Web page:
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WDR 2014

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facts: risk and risk management

Despite some progress, many people remain vulnerable

More than 20 percent of people in developing countries live on less than $1.25 a day, and nearly 75 percent on less than $4.00

70 percent of people in developing countries do not use formal financial tools

Over 70 percent of the labor force in South Asia and Sub-Saharan Africa are self-employed and do not benefit from risk-sharing within firms

People living in fragile and conflict-affected countries made up 15 percent of the world population, and one-third of people living in extreme poverty in 2010

When risk is mismanaged, crises ensue

More people die from drought in Africa than from any other natural hazard, whereas virtually no one has died from drought in developed countries in the past four decades

The mortality rate from illness and injury for children under age five is almost 20 times higher in low-income countries than in high-income countries

147 banking crises struck 116 countries from 1970 to 2011: the average cumulative loss of output during the first three years of crises in emerging markets was 26 percent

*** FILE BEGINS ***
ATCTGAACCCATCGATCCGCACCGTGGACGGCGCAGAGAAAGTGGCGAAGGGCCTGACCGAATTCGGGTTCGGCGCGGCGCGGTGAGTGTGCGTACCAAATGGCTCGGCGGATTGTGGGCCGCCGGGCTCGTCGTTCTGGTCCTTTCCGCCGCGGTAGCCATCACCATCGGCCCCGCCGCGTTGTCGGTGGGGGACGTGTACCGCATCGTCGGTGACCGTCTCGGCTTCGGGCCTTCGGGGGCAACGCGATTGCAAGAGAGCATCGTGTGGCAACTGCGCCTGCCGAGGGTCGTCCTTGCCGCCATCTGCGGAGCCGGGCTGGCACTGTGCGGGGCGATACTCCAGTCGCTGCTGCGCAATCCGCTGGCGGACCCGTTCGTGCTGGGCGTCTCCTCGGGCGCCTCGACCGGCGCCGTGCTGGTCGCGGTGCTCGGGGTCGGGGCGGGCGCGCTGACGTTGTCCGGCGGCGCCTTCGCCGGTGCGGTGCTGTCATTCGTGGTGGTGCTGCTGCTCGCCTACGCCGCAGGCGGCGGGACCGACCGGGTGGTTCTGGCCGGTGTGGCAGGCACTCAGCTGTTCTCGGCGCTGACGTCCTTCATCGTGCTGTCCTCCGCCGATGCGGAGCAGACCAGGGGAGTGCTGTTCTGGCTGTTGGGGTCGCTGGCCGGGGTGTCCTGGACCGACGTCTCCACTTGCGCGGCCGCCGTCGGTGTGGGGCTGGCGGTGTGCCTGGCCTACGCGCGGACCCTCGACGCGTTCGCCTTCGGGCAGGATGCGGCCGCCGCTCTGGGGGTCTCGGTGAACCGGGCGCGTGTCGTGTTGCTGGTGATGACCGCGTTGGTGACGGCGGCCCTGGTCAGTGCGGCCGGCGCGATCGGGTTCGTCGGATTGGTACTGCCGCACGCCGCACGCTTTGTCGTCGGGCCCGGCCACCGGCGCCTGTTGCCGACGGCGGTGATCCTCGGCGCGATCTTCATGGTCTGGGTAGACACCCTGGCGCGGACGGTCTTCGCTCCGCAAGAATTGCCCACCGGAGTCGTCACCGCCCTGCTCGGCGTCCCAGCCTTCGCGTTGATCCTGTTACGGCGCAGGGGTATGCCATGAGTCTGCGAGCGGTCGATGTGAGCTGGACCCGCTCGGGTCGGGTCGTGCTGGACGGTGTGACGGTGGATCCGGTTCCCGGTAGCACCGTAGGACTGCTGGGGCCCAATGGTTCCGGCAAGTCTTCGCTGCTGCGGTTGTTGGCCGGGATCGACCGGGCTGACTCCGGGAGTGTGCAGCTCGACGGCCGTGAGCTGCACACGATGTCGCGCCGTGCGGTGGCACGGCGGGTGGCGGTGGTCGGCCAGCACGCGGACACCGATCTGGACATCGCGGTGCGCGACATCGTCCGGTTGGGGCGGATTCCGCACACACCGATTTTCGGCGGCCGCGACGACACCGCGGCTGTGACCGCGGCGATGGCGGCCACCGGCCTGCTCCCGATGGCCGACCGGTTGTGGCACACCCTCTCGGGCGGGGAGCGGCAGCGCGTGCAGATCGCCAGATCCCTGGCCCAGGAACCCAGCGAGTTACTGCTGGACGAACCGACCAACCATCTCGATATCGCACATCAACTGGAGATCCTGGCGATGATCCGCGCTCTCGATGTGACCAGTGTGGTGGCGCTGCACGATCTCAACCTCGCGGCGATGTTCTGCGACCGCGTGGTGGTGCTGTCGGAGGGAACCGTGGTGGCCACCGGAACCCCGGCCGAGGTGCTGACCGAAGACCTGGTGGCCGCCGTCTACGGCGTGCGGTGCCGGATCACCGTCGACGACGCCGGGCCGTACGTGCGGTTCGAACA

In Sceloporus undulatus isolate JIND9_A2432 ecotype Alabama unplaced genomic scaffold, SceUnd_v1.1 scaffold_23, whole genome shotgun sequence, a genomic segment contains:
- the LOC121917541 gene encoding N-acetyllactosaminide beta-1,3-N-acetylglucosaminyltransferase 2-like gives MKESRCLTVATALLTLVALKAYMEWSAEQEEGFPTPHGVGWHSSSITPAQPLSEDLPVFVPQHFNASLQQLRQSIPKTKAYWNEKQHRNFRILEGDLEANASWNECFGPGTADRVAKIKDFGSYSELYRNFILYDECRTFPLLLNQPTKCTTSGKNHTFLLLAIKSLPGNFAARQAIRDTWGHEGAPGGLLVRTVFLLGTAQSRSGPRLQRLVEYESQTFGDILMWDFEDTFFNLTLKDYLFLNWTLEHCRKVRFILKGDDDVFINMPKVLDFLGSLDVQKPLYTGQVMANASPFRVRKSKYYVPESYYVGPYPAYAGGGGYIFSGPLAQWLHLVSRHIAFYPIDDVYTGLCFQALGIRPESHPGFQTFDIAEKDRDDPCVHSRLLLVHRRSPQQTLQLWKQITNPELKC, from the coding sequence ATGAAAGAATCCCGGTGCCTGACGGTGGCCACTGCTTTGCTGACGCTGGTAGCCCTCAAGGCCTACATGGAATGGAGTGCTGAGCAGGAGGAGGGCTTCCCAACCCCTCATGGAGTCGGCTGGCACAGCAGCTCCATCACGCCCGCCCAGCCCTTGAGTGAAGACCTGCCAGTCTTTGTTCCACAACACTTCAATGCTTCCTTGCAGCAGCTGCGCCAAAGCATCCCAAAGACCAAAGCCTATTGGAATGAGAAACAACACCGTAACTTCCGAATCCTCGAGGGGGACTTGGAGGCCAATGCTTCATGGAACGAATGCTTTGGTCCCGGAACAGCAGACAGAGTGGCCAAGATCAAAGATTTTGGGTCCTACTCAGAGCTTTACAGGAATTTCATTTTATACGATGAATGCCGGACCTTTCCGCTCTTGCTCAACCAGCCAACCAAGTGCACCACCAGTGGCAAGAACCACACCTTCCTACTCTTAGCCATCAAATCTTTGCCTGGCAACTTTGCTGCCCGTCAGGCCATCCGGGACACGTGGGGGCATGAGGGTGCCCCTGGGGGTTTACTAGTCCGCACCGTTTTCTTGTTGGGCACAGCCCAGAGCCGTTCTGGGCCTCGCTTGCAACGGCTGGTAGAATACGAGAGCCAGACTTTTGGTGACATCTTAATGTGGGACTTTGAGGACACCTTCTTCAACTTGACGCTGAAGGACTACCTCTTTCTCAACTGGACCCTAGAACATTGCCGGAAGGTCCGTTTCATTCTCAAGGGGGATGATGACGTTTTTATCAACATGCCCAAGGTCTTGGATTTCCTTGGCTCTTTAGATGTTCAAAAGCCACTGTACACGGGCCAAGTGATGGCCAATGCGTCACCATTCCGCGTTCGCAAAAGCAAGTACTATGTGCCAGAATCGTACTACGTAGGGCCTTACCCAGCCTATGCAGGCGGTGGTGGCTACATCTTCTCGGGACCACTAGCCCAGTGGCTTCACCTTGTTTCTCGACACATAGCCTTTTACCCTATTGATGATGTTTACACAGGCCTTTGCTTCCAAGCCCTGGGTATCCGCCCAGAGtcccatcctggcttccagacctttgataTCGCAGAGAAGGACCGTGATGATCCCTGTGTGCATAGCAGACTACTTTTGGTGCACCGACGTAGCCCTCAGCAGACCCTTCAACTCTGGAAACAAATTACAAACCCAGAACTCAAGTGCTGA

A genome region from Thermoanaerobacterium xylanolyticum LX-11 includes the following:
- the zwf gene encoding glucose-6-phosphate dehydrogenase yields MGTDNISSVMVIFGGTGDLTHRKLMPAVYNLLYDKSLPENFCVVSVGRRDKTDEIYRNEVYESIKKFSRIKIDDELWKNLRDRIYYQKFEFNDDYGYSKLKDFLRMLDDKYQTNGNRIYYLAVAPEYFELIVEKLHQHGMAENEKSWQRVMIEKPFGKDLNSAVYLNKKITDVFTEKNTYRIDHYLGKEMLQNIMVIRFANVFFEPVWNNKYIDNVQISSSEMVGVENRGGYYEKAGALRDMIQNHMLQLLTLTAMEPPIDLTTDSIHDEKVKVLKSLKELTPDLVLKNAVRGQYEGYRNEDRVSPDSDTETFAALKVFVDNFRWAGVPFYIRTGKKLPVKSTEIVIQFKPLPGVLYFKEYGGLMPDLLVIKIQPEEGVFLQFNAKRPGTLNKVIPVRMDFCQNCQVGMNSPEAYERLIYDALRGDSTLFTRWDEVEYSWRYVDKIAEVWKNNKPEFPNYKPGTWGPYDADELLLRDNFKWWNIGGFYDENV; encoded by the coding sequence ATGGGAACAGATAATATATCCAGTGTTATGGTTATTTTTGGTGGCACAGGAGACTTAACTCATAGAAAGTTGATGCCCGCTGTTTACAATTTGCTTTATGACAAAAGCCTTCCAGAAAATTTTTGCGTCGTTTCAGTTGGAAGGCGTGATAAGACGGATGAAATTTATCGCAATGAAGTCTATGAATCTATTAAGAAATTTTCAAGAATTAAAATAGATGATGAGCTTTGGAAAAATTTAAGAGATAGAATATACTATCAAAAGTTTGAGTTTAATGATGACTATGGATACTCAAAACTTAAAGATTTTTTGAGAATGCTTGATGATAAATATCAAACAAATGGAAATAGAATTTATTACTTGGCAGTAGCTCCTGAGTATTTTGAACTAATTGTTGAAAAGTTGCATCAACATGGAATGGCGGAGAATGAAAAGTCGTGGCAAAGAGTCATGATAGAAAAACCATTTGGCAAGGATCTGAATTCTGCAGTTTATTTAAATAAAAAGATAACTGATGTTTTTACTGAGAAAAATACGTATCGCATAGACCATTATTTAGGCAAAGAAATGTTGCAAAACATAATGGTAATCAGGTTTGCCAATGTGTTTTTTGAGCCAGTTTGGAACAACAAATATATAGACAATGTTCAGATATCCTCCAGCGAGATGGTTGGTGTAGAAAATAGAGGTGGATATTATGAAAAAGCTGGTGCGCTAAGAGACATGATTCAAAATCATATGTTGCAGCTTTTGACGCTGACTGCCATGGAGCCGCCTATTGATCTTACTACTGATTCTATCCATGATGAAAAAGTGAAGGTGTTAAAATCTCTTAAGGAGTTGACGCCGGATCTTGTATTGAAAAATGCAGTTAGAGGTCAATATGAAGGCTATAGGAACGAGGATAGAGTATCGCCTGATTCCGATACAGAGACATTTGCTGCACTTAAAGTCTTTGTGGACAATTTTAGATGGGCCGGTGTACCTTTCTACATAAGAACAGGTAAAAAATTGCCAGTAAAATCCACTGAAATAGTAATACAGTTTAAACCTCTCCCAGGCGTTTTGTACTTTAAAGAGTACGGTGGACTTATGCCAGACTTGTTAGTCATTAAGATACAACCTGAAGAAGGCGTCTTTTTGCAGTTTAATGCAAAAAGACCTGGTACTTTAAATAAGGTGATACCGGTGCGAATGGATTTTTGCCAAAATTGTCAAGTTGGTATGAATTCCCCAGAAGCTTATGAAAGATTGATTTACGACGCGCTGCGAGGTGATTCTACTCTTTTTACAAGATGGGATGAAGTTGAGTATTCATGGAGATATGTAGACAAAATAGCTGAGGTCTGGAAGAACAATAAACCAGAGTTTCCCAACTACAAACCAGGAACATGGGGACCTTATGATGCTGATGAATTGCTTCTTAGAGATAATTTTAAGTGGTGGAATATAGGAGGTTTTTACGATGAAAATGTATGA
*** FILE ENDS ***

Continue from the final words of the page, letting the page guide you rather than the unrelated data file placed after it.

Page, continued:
During 2011–12, the famine in Somalia claimed 258,000 lives, despite 11 months of repeated warnings; opportunities for early intervention were missed by the donor community to avoid political and security risks

Effective risk management can improve resilience to negative shocks and the ability to take advantage of positive shocks

Between 1990 and 2010, the share of people in developing countries with access to improved sanitation increased from 36 to 56 percent

The immunization rate for measles doubled between 1990 and 2010

Infant and maternal mortality fell by more than 40 percent between 1990 and 2010

Farmers in Ghana and India—among other countries—who have rainfall insurance have increased their investments in fertilizer, seeds, and other inputs

Whereas a decade ago most developing countries suffered from a procyclical bias, now more than one-third of them conduct recession-reducing countercyclical macroeconomic policies

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